Collapsible woven refugee shelters by designer Abeer Seikaly
“More than 40 million people worldwide have been displaced from their homes and left to find shelter in strange lands. Maybe they find a tarp, or a tent, but their quality of life almost always remains dismal. To close this gap in need, Jordanian-Canadian architect and designer Abeer Seikaly designed a new kind of shelter. One that allows refugees to rebuild their lives with dignity.
Seikaly, now living in Amman, Jordan is well poised to design a dwelling for refugees given that her ancestors in Jordan probably toggled between nomadic and sheltered life in the desert for centuries.”
Directions for DIY wrap-around porch on strawbale house
“Climate and weather in the high desert of Arizona are harsh. Granted, we don’t have the severe cold of northern states, but monsoonal rains driven by 50 mph winds and intense sun that will burn skin through a long sleeved shirt can be tough on a building made of straw and adobe clay.
To counter the effects of the wind, we built our house with its back to the prevailing winds from the west and put only one window in the back wall. For rain and sun, we opted for a 360 degree porch or patio. Choose the name you like. Basically it’s an extension of our roof 8’ past the outer wall and floored with flagstone. With this overhang, our adobe plaster walls were protected from all but the most severe driving rains and our windows were shaded from the intense Arizona sun. The overhang also gave us a shady spot out of the wind to enjoy our mountain views any time of day. All good things!”
More at the source: Grit.com
Thanks to Carroll for this tip. This looks like a good magazine like Mother Earth News.
Small Scale, Big Change by Andres Lepik (Author), Barry Bergdoll (Introduction)
“The role of the global architect in society is changing. Instead of waiting for commissions to come their way, architects are initiating and developing practical solutions in response to dramatically changing living conditions in many parts of the world today. Small Scale, Big Change focuses on a central chapter of this shift, presenting recently built or under-construction works in underserved communities around the globe by 11 architects and firms.
Without sacrificing concern for aesthetics, these architects have developed projects that reveal a post-utopian specificity of place; their architectural solutions emerge from close collaboration with future users and sustained research into local conditions. The projects–which include schools, parks, housing and infrastructural interventions–reveal an exciting change in the longstanding dialogue between architecture and society, as the architect’s roles, methods, approaches and responsibilities are dramatically reevaluated. They also offer an expanded definition of sustainability that moves beyond experimentation with new materials and technologies to encompass larger concepts of social and economic sustainability. Small Scale, Big Change examines the evolving standards of responsibility and participation in architecture and the ways in which architects can engage critically with larger social, economic and political issues currently facing communities around the world.”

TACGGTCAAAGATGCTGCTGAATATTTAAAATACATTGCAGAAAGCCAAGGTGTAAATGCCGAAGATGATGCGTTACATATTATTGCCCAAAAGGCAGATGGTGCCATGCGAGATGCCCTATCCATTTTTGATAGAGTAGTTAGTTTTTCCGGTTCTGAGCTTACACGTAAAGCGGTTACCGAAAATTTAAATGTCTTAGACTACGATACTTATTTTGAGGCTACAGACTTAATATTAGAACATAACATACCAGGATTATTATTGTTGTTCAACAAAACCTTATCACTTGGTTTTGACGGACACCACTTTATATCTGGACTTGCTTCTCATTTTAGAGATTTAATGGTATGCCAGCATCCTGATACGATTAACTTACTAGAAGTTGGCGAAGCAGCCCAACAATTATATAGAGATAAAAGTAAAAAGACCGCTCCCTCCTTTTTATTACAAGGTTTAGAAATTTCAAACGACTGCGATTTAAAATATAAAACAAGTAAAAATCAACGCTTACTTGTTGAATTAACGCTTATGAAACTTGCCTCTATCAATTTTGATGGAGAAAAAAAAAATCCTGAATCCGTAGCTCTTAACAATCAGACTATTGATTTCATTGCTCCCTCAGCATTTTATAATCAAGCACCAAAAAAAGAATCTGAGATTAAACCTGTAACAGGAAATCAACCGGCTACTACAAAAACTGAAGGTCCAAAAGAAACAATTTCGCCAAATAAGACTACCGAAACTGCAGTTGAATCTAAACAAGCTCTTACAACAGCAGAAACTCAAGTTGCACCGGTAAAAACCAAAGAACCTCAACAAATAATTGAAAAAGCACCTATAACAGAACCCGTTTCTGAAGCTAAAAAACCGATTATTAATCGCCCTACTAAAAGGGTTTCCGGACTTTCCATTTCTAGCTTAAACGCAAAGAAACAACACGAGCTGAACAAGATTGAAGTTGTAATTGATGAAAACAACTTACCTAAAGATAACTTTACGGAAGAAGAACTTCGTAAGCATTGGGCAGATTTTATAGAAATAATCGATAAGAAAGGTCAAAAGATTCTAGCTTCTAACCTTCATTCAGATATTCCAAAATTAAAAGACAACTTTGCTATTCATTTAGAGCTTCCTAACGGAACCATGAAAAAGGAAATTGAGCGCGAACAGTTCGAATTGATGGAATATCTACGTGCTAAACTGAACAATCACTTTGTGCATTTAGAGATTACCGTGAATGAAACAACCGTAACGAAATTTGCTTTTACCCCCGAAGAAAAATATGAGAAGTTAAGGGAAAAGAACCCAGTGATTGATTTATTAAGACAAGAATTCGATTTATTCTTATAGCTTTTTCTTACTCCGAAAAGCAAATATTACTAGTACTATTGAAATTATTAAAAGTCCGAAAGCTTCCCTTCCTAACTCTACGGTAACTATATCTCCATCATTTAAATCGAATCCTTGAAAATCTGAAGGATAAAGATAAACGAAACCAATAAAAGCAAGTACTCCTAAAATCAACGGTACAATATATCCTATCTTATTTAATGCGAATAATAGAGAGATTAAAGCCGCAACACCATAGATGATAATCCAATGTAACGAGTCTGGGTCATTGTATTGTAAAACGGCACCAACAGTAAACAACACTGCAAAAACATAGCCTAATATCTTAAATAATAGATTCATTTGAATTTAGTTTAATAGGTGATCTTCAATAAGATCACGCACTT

Practical Action.org: Micro-concrete Roofing Tile Production
“Much attention has been paid to developing the small-scale production of concrete roofing tiles as an affordable alternative to both traditional roofing materials, such as thatch, and modern, mass-produced, often inappropriate, galvanized iron sheeting or asbestos cement. These tiles are relatively low in cost, durable (with a life span expected to exceed 20 years in most areas), aesthetically acceptable, able to offer adequate security and comfort, and provide protection from both the heavy rain and the hot sun.
Concrete roofing tiles are now produced by small businesses in a number of countries in Africa, South and Central America, Asia and Southeast Asia, and in the former Soviet Union. The key to the success of this technology was the development of equipment and techniques to produce the tiles on a small scale. It typically costs US$5,000 (excluding land and buildings) to set up a concrete roofing tile workshop, and can be less than US$1,000 in areas where the vibration equipment and the moulds are made locally.”
Microconcrete roofing tiles are now big business in some parts of the world. Our building supply centers have an area about half the size of a football field with many colors and styles of roofing tiles to choose from. The quality of big name brands is far above what can be made on machines like in the video. Quite impressive, actually, and I love the tile look. I like MCR tiles because they’re more durable and look better than most metal roofing, and don’t get as noisy in rainstorms. MCR tiles are fast and easy to install. However, metal roofing is my favorite for speed and ease of installation. Both work well for roofwater harvesting.
In the North East of Brazil, millions of people battle to grow food around their houses due to toxic grey water from washing and sewage that runs outside. But now a newly designed biowater filtering system has the potential to change all of their lives. The dirty water passes through a filtering system. The filtered water is then clean enough to use to irrigate the land. This is the story of Ulisses dos Santos who has tested out the system for one year. Now he is not only eating better, but also making a profit.”